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We've discussed the reasons why indoor ensembles (winter guard, indoor percussion) typically require additional funding resources. In most scholastic situations, these ensembles are typically play 2nd-fiddle to the school marching band, and sometimes these programs are under-funded.
One of the battles that band boosters, music boosters, and every name variant of a parent group that supports the performing arts faces - possibly the BIGGEST battle - is finding new and different ways to generate revenue for their Organization.
This is the time of year when indoor winter guard and percussion ensembles are auditioning, setting their member roster, and beginning the competitive season.
The marching and performing arts might be the single greatest youth development activity available to kids today. Sports are great too, but there is something additional in the marching arts that combine artistic and emotional dimensions with the physical demands required of performers. This unique blend of skill competencies sets the marching activities apart from the rest of the activity landscape, in our humble opinion.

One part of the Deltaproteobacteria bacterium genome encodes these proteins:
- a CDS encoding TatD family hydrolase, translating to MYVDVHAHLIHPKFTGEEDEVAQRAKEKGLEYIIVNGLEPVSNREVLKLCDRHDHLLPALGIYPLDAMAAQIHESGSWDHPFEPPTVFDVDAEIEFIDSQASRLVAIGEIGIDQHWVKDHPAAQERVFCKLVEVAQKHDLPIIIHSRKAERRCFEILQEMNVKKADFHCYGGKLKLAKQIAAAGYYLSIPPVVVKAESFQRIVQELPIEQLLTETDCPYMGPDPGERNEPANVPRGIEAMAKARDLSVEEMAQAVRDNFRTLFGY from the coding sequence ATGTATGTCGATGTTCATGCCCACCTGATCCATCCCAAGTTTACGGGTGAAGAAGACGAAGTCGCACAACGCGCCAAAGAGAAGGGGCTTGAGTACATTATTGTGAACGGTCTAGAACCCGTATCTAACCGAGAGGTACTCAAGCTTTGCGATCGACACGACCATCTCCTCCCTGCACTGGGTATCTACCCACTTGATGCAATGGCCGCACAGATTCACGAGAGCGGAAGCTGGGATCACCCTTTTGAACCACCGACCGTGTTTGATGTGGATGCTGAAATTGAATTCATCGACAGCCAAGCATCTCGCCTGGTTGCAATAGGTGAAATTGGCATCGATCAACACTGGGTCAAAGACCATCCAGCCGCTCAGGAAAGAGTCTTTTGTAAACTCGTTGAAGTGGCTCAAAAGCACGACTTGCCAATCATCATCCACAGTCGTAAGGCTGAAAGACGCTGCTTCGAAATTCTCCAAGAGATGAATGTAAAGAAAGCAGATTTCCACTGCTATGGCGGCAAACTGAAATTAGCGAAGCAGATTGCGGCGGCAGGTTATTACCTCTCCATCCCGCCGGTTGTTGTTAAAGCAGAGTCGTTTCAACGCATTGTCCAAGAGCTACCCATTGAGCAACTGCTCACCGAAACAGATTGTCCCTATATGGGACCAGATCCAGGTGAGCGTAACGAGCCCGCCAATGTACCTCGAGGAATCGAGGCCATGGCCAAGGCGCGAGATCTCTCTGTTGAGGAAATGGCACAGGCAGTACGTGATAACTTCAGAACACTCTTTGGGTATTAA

NOTE - this post is from November 2017, however with band camps kicking-off and marching band season ramping-up, we felt it was appropriate to update this post - read on friends...
I had a chance to travel to Indianapolis for Bands of America Grand National Championships last week, and while my thoughts are still in a jumble at 30K feet, I wanted to provide some minor revelations that were realized this past week.